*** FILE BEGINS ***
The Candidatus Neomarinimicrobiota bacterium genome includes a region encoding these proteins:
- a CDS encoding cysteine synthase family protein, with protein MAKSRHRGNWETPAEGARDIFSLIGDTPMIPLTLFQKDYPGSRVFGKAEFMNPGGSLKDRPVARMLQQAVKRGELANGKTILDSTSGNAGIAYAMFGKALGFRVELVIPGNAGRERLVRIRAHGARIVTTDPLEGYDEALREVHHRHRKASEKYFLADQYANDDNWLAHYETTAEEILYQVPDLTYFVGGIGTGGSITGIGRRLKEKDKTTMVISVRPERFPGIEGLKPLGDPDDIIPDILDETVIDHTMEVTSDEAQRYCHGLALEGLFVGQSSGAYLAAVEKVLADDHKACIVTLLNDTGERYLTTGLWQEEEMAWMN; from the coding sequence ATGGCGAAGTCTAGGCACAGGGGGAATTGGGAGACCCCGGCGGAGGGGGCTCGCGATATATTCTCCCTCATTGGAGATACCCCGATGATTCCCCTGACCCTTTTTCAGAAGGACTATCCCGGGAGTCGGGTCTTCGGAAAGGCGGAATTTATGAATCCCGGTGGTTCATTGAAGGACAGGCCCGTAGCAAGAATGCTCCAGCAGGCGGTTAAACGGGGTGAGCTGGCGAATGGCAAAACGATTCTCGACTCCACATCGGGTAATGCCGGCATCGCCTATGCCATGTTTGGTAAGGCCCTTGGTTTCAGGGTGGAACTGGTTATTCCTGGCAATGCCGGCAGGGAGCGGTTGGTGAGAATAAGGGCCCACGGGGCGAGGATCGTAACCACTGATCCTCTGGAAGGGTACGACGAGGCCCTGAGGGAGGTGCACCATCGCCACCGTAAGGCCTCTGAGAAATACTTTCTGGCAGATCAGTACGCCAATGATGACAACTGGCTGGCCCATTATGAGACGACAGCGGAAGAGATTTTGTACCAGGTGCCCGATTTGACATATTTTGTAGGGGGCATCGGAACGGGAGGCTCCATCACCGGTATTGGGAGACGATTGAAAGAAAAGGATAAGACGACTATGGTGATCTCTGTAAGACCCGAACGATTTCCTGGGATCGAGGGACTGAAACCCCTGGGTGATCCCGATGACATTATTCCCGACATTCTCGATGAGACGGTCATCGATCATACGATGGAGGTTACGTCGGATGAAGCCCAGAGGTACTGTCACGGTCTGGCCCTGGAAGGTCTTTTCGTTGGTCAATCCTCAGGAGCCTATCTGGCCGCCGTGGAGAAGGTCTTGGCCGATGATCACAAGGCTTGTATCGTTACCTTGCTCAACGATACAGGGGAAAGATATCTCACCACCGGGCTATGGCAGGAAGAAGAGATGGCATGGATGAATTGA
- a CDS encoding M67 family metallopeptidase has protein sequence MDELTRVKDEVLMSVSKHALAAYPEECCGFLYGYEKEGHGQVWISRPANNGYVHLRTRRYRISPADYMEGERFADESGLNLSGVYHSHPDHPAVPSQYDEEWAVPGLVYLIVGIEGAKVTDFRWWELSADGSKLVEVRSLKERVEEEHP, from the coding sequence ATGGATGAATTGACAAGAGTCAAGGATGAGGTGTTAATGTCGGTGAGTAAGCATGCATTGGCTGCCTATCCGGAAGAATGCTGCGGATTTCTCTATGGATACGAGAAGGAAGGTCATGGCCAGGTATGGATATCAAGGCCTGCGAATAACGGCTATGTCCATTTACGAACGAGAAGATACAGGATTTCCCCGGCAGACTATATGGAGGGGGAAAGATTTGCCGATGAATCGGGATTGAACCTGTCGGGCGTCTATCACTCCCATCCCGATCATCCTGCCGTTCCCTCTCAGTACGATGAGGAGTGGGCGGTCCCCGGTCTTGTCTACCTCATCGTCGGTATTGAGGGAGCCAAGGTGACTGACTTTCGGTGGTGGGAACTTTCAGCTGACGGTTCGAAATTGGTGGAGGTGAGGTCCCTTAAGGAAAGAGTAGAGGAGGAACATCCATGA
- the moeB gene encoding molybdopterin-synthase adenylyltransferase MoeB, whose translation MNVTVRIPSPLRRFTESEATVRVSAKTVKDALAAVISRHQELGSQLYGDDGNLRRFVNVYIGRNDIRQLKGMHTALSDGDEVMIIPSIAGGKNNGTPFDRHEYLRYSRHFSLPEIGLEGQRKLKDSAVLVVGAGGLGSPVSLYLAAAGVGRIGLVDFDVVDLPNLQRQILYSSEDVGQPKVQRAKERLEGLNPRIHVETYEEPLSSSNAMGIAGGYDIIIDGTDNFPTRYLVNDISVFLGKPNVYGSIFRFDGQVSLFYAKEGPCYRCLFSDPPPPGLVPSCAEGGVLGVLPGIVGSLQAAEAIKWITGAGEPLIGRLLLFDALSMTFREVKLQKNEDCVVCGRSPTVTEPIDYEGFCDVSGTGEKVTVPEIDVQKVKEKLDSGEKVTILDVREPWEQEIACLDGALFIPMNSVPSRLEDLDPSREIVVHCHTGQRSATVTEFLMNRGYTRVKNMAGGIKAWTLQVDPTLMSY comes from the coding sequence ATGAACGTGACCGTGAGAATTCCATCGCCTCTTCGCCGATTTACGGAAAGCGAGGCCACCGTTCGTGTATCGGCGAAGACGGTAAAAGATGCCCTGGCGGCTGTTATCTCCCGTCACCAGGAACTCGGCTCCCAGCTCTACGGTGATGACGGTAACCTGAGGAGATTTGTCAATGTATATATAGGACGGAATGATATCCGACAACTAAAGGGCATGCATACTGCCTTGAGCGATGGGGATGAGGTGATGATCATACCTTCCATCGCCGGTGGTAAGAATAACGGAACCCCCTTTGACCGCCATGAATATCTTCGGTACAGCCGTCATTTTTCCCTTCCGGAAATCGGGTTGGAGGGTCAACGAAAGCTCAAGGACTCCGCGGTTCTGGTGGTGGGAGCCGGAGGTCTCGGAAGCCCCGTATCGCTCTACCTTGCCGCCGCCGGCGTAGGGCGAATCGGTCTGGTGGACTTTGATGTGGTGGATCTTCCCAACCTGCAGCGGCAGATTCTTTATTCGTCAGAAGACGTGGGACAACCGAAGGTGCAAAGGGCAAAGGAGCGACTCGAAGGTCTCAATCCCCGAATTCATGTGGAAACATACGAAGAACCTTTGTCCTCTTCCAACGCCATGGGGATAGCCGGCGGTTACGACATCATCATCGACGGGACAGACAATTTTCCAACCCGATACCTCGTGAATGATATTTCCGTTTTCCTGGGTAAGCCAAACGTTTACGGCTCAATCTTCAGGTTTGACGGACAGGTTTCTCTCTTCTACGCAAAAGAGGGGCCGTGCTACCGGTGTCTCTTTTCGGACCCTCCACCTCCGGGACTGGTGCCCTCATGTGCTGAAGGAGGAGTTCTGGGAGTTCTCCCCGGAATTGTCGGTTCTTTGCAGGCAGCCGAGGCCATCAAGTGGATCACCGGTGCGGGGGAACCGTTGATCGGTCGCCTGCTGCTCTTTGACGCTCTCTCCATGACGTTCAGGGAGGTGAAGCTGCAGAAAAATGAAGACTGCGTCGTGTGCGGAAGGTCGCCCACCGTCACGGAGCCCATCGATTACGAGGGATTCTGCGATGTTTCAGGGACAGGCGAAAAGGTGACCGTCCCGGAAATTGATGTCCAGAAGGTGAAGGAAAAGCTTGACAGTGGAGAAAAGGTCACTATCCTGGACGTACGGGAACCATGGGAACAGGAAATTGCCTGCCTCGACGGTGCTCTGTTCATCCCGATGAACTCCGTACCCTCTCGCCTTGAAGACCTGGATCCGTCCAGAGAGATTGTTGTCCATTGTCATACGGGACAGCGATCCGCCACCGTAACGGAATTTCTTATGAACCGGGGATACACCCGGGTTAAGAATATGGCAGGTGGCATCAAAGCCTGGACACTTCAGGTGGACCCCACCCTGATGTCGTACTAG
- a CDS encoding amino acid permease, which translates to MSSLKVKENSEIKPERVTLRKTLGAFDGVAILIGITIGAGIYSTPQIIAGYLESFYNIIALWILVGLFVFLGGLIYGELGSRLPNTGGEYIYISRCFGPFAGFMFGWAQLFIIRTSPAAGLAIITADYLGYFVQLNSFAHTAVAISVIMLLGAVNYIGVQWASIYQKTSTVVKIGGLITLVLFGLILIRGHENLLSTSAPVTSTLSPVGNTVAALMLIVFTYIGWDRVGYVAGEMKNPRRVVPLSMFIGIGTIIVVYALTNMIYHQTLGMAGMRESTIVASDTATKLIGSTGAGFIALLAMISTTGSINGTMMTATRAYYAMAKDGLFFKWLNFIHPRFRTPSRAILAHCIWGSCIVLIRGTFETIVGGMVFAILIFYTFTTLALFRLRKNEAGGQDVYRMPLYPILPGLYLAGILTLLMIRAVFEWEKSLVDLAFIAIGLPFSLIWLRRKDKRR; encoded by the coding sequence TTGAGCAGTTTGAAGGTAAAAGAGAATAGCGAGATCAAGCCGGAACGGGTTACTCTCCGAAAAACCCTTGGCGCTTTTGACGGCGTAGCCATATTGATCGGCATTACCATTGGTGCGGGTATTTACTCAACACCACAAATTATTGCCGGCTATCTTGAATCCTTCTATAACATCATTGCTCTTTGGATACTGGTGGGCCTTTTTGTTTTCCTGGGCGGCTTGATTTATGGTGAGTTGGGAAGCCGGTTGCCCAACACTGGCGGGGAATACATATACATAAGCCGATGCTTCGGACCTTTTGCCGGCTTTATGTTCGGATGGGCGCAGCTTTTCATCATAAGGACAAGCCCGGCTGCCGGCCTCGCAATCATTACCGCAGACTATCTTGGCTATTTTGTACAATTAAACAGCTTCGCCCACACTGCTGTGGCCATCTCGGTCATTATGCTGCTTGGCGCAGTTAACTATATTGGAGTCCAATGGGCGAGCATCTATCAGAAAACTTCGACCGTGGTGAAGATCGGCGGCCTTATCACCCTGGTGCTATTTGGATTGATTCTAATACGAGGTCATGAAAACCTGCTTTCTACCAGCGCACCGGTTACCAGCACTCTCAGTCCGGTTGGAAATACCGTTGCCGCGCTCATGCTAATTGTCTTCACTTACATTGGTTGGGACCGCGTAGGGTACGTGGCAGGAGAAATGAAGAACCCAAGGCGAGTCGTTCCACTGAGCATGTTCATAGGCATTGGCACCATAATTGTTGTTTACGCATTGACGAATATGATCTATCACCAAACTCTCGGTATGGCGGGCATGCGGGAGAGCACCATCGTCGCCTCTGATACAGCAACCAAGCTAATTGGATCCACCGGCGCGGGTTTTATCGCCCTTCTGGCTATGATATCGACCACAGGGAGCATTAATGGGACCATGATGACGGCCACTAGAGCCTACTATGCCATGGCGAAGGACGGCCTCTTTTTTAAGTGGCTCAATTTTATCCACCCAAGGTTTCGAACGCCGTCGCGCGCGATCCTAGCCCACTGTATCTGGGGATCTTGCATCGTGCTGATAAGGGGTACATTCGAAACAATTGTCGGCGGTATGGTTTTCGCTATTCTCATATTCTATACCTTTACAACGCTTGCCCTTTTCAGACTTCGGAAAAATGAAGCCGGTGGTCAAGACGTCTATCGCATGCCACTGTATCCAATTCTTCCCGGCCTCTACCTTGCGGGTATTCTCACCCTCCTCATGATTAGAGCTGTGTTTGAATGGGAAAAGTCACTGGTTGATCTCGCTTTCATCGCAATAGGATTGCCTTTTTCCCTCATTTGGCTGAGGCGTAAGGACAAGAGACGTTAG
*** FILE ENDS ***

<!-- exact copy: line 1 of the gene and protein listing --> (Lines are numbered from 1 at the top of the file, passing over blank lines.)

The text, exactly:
The Candidatus Neomarinimicrobiota bacterium genome includes a region encoding these proteins: